Monday, February 14, 2011

Gobble Those Valentine Chocolates Guilt-Free

Retailers are consumers. So to show my Valentine’s Day affection for my RIMtailing audience, today I’m applying research findings to reveal how to avoid guilt while eating all those premium-grade chocolate candies from your countless lovers.
     Now I could tell you there are chemicals in chocolate which create such an irresistible urge that you can’t be held responsible for unrestrained gobbling.
     Except I might be fibbing. Some say the magic of chocolate comes from it triggering the release in the brain of a set of pleasure chemicals called endorphins. However, that connection is based on animal studies. As far as I know, there is no well-designed research verifying that eating chocolate triggers an endorphin rush in the human brain.
     Claims about other chemicals in chocolate causing the attraction don’t hold up well, either. For instance, chocolate contains phenylethylamine, a compound that’s been associated with falling in love. But salami and cheese, which also contain phenylethylamine, certainly don’t draw as many fervent fans as chocolate.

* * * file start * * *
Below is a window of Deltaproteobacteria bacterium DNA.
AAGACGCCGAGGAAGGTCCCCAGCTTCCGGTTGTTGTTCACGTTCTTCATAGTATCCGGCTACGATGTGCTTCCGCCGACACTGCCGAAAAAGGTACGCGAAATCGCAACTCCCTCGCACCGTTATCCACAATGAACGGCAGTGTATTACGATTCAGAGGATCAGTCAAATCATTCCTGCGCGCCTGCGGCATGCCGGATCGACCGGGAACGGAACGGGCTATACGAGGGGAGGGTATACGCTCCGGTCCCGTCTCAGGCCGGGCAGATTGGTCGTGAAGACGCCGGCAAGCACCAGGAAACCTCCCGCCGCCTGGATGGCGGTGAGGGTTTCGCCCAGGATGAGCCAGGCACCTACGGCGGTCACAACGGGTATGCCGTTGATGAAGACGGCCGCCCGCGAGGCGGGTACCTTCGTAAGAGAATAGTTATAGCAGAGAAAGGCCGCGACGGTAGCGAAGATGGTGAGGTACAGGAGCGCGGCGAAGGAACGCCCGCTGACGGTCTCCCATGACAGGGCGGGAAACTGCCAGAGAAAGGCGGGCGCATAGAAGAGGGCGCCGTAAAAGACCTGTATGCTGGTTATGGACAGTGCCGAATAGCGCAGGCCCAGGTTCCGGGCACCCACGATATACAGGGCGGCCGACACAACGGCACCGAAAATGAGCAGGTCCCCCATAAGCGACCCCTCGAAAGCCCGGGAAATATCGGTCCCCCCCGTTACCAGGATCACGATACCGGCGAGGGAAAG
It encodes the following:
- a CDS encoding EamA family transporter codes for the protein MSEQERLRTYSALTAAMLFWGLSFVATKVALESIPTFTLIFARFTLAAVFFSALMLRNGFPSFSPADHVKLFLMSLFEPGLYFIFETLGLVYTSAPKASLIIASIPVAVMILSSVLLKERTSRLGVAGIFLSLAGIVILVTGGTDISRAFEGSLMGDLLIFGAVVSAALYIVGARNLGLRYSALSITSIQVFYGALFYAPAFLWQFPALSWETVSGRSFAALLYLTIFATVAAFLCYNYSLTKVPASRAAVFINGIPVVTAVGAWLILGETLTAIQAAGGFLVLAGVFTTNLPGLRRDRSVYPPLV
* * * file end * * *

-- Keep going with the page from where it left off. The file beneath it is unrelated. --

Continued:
At this point, a more solid biochemical explanation for why we love chocolate is that its combination of sugar, fat, and creaminess provides us extraordinary sensual satisfaction.
     Wait. That still leaves two research-based shopper psychology tips on feeling less guilty about eating chocolate:
  • People feel much better about indulging themselves when they’ve a proud sense of achievement, such as after eating a healthy food. Just thinking about ordering at a restaurant a healthy food that doesn’t taste very good, even if you don’t end up ordering it, works. So dine with your sweetheart this evening where the menu includes low-calorie arugula salad, roasted eggplant as an entrée, and brussels sprouts as the side dish. Don’t order any of those, of course. Get the delicious stuff, then go home to gobble your low-guilt chocolates.
  • If you’re going to eat a lot of chocolates, eat them from a succession of small packages. The drop in guilt here comes from more than saying, “Well, at least I didn’t eat twenty pieces. From one box.” It’s also that when there’s a smaller quantity of something, the scarcity triggers a compelling attraction which serves to counteract any guilt. In addition, we relax our defenses against overeating when we eat from smaller packages.
     Enjoy your gobbling. And turn around what I’ve said so your customers will truly enjoy the chocolates you give or sell them.
     Hope I helped, love.

Click below for more:
Balance Healthy and Indulgent in Merchandise
Offer Scam-Free Scarcity
Label as Small to Increase Trial

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